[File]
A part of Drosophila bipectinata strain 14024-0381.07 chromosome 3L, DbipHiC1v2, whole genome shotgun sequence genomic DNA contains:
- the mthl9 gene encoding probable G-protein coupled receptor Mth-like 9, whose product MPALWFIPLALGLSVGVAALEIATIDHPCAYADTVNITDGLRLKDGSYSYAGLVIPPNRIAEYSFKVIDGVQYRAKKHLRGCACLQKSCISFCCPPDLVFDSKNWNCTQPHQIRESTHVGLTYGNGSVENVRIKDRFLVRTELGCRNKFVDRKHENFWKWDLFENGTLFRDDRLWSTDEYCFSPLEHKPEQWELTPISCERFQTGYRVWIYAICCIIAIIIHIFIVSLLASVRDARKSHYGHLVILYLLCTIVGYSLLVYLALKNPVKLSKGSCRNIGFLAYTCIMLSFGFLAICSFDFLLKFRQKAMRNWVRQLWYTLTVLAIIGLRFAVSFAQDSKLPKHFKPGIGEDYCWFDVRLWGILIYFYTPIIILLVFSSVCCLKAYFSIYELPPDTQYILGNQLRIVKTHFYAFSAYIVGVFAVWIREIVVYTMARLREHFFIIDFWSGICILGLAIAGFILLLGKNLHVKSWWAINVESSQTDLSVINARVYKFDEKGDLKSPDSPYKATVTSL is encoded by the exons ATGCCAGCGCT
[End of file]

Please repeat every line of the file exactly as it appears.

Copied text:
A part of Drosophila bipectinata strain 14024-0381.07 chromosome 3L, DbipHiC1v2, whole genome shotgun sequence genomic DNA contains:
- the mthl9 gene encoding probable G-protein coupled receptor Mth-like 9, whose product MPALWFIPLALGLSVGVAALEIATIDHPCAYADTVNITDGLRLKDGSYSYAGLVIPPNRIAEYSFKVIDGVQYRAKKHLRGCACLQKSCISFCCPPDLVFDSKNWNCTQPHQIRESTHVGLTYGNGSVENVRIKDRFLVRTELGCRNKFVDRKHENFWKWDLFENGTLFRDDRLWSTDEYCFSPLEHKPEQWELTPISCERFQTGYRVWIYAICCIIAIIIHIFIVSLLASVRDARKSHYGHLVILYLLCTIVGYSLLVYLALKNPVKLSKGSCRNIGFLAYTCIMLSFGFLAICSFDFLLKFRQKAMRNWVRQLWYTLTVLAIIGLRFAVSFAQDSKLPKHFKPGIGEDYCWFDVRLWGILIYFYTPIIILLVFSSVCCLKAYFSIYELPPDTQYILGNQLRIVKTHFYAFSAYIVGVFAVWIREIVVYTMARLREHFFIIDFWSGICILGLAIAGFILLLGKNLHVKSWWAINVESSQTDLSVINARVYKFDEKGDLKSPDSPYKATVTSL is encoded by the exons ATGCCAGCGCT